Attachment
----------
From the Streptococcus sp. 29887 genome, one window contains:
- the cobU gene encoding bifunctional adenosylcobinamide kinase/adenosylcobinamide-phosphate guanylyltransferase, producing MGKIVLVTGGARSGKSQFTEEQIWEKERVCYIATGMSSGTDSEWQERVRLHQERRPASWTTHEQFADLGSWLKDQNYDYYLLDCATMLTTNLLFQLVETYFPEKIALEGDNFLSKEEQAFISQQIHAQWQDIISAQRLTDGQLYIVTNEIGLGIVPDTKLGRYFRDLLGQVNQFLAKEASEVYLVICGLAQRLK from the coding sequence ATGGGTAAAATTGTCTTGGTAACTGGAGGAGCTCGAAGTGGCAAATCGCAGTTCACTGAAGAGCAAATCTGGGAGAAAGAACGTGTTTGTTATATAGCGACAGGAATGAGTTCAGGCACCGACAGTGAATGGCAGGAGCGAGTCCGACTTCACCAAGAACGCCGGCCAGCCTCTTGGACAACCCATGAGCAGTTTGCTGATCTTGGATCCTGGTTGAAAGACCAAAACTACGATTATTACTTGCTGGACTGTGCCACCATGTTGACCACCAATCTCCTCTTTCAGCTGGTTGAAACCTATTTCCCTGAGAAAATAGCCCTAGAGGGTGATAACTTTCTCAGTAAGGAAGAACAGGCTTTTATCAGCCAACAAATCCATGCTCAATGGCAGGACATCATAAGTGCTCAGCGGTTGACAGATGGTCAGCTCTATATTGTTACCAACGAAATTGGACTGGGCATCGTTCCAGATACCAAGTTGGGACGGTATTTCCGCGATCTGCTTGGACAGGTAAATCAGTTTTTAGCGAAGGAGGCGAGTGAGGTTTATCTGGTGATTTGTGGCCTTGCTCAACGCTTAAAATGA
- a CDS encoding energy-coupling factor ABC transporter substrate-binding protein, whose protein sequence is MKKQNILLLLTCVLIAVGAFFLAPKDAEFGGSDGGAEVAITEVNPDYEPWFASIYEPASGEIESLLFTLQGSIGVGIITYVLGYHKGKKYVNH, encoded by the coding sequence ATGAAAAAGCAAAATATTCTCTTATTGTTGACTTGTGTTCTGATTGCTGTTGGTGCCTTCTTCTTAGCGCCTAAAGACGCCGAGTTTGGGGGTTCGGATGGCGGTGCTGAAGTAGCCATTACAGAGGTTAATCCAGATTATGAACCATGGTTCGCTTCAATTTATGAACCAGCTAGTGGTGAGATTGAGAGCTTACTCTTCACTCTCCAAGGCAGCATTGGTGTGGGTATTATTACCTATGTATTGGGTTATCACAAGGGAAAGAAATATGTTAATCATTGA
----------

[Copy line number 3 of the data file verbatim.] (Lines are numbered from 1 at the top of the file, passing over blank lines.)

- a CDS encoding energy-coupling factor ABC transporter substrate-binding protein, whose protein sequence is MKKQNILLLLTCVLIAVGAFFLAPKDAEFGGSDGGAEVAITEVNPDYEPWFASIYEPASGEIESLLFTLQGSIGVGIITYVLGYHKGKKYVNH, encoded by the coding sequence ATGAAAAAGCAAAATATTCTCTTATTGTTGACTTGTGTTCTGATTGCTGTTGGTGCCTTCTTCTTAGCGCCTAAAGACGCCGAGTTTGGGGGTTCGGATGGCGGTGCTGAAGTAGCCATTACAGAGGTTAATCCAGATTATGAACCATGGTTCGCTTCAATTTATGAACCAGCTAGTGGTGAGATTGAGAGCTTACTCTTCACTCTCCAAGGCAGCATTGGTGTGGGTATTATTACCTATGTATTGGGTTATCACAAGGGAAAGAAATATGTTAATCATTGA